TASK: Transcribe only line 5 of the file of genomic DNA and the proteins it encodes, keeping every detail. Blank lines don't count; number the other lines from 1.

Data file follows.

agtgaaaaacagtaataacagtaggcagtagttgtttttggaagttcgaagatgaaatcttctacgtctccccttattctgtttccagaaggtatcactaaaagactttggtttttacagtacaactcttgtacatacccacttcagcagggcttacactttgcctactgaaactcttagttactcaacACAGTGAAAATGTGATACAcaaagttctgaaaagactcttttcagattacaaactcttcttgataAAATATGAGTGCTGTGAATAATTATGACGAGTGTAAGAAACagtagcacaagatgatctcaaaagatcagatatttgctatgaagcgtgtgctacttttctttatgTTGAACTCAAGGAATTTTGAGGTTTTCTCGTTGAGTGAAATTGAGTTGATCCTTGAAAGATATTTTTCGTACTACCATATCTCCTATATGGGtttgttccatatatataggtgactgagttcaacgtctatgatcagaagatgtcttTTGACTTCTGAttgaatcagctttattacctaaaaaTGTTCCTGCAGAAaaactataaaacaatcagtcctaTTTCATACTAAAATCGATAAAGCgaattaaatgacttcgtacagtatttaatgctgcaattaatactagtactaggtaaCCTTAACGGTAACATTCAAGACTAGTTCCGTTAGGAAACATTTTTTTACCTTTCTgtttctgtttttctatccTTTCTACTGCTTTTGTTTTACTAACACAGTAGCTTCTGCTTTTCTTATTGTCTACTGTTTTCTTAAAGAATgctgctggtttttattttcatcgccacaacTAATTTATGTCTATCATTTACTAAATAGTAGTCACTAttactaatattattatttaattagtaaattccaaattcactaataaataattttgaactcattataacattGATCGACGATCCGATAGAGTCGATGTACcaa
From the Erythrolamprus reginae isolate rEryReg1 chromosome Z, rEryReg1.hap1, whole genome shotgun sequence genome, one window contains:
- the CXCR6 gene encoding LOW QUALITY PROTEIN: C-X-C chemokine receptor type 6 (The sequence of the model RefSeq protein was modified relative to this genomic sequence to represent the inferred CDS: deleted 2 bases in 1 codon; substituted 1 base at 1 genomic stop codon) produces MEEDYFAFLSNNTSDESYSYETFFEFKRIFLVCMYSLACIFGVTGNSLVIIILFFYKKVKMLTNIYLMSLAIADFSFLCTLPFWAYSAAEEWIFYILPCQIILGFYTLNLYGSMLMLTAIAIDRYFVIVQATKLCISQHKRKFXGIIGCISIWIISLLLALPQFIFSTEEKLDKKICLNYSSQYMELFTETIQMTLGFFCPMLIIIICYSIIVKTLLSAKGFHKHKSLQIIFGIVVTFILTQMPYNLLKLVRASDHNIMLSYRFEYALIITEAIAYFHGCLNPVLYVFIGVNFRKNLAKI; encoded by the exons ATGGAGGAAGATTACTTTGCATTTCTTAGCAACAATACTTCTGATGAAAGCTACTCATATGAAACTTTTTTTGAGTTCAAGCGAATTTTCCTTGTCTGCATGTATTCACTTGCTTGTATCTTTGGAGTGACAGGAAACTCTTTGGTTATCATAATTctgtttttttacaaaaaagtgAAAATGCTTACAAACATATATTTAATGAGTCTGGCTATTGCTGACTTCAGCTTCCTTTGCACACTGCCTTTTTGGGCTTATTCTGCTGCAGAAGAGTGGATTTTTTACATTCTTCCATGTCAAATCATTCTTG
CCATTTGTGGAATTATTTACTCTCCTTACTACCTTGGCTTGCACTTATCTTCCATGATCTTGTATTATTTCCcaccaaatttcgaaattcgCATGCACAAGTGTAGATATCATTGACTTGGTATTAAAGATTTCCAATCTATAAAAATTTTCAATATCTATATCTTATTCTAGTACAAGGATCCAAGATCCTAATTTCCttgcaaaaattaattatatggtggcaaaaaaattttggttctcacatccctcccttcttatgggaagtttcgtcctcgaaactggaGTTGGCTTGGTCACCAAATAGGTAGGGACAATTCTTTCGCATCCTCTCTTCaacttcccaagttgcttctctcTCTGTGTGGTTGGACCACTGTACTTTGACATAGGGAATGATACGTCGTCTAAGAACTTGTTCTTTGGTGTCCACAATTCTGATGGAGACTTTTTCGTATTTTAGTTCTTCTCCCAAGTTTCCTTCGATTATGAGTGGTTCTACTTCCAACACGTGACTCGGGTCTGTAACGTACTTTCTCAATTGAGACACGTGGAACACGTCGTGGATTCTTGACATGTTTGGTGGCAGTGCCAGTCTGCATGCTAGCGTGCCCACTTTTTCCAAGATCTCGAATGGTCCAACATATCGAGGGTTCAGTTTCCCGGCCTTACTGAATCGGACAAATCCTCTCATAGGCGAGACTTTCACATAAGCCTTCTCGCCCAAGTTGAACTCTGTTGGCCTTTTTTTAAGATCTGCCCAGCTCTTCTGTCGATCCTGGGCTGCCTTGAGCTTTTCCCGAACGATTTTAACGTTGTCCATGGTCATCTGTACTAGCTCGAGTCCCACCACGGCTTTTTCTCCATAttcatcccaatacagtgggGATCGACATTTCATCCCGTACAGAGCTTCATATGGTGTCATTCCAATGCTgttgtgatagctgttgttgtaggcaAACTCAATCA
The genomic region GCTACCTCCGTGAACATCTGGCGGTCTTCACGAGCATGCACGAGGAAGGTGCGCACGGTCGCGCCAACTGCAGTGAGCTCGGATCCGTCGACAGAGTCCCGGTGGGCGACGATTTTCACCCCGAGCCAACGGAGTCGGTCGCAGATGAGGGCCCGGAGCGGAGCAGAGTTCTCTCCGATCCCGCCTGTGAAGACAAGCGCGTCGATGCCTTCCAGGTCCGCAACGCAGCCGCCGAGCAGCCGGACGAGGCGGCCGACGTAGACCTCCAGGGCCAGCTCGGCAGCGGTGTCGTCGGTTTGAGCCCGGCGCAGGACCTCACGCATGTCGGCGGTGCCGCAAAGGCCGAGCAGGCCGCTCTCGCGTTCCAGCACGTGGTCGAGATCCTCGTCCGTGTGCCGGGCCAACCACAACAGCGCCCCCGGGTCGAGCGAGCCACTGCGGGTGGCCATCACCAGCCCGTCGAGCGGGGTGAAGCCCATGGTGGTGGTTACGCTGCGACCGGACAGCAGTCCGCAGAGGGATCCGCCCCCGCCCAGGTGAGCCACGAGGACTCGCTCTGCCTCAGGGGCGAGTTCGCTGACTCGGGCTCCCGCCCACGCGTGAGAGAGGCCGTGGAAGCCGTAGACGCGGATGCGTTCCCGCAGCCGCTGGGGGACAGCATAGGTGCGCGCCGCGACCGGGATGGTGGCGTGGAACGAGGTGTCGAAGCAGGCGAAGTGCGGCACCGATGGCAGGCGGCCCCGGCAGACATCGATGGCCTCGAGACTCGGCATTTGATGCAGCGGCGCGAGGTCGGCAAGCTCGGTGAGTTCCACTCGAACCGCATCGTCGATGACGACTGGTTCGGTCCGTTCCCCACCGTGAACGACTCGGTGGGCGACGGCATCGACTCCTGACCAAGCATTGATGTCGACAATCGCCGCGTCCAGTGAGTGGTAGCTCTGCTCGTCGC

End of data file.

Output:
The genomic region GCTACCTCCGTGAACATCTGGCGGTCTTCACGAGCATGCACGAGGAAGGTGCGCACGGTCGCGCCAACTGCAGTGAGCTCGGATCCGTCGACAGAGTCCCGGTGGGCGACGATTTTCACCCCGAGCCAACGGAGTCGGTCGCAGATGAGGGCCCGGAGCGGAGCAGAGTTCTCTCCGATCCCGCCTGTGAAGACAAGCGCGTCGATGCCTTCCAGGTCCGCAACGCAGCCGCCGAGCAGCCGGACGAGGCGGCCGACGTAGACCTCCAGGGCCAGCTCGGCAGCGGTGTCGTCGGTTTGAGCCCGGCGCAGGACCTCACGCATGTCGGCGGTGCCGCAAAGGCCGAGCAGGCCGCTCTCGCGTTCCAGCACGTGGTCGAGATCCTCGTCCGTGTGCCGGGCCAACCACAACAGCGCCCCCGGGTCGAGCGAGCCACTGCGGGTGGCCATCACCAGCCCGTCGAGCGGGGTGAAGCCCATGGTGGTGGTTACGCTGCGACCGGACAGCAGTCCGCAGAGGGATCCGCCCCCGCCCAGGTGAGCCACGAGGACTCGCTCTGCCTCAGGGGCGAGTTCGCTGACTCGGGCTCCCGCCCACGCGTGAGAGAGGCCGTGGAAGCCGTAGACGCGGATGCGTTCCCGCAGCCGCTGGGGGACAGCATAGGTGCGCGCCGCGACCGGGATGGTGGCGTGGAACGAGGTGTCGAAGCAGGCGAAGTGCGGCACCGATGGCAGGCGGCCCCGGCAGACATCGATGGCCTCGAGACTCGGCATTTGATGCAGCGGCGCGAGGTCGGCAAGCTCGGTGAGTTCCACTCGAACCGCATCGTCGATGACGACTGGTTCGGTCCGTTCCCCACCGTGAACGACTCGGTGGGCGACGGCATCGACTCCTGACCAAGCATTGATGTCGACAATCGCCGCGTCCAGTGAGTGGTAGCTCTGCTCGTCGC